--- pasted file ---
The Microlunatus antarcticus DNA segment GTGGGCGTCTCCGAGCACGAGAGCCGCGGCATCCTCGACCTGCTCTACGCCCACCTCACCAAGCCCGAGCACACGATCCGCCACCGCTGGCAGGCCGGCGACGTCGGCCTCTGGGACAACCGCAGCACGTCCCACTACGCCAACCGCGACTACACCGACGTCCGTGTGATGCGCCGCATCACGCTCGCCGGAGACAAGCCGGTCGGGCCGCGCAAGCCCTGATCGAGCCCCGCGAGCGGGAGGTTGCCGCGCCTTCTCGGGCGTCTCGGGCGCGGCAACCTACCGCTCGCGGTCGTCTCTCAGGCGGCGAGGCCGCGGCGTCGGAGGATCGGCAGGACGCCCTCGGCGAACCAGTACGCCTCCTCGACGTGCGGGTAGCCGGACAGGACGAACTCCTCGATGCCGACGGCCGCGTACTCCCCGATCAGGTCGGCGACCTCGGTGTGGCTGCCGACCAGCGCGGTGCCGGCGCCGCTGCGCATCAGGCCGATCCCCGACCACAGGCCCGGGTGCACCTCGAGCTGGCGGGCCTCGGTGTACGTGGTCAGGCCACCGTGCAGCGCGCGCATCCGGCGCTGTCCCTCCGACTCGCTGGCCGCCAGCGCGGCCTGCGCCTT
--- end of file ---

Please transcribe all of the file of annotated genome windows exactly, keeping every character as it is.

The Microlunatus antarcticus DNA segment GTGGGCGTCTCCGAGCACGAGAGCCGCGGCATCCTCGACCTGCTCTACGCCCACCTCACCAAGCCCGAGCACACGATCCGCCACCGCTGGCAGGCCGGCGACGTCGGCCTCTGGGACAACCGCAGCACGTCCCACTACGCCAACCGCGACTACACCGACGTCCGTGTGATGCGCCGCATCACGCTCGCCGGAGACAAGCCGGTCGGGCCGCGCAAGCCCTGATCGAGCCCCGCGAGCGGGAGGTTGCCGCGCCTTCTCGGGCGTCTCGGGCGCGGCAACCTACCGCTCGCGGTCGTCTCTCAGGCGGCGAGGCCGCGGCGTCGGAGGATCGGCAGGACGCCCTCGGCGAACCAGTACGCCTCCTCGACGTGCGGGTAGCCGGACAGGACGAACTCCTCGATGCCGACGGCCGCGTACTCCCCGATCAGGTCGGCGACCTCGGTGTGGCTGCCGACCAGCGCGGTGCCGGCGCCGCTGCGCATCAGGCCGATCCCCGACCACAGGCCCGGGTGCACCTCGAGCTGGCGGGCCTCGGTGTACGTGGTCAGGCCACCGTGCAGCGCGCGCATCCGGCGCTGTCCCTCCGACTCGCTGGCCGCCAGCGCGGCCTGCGCCTT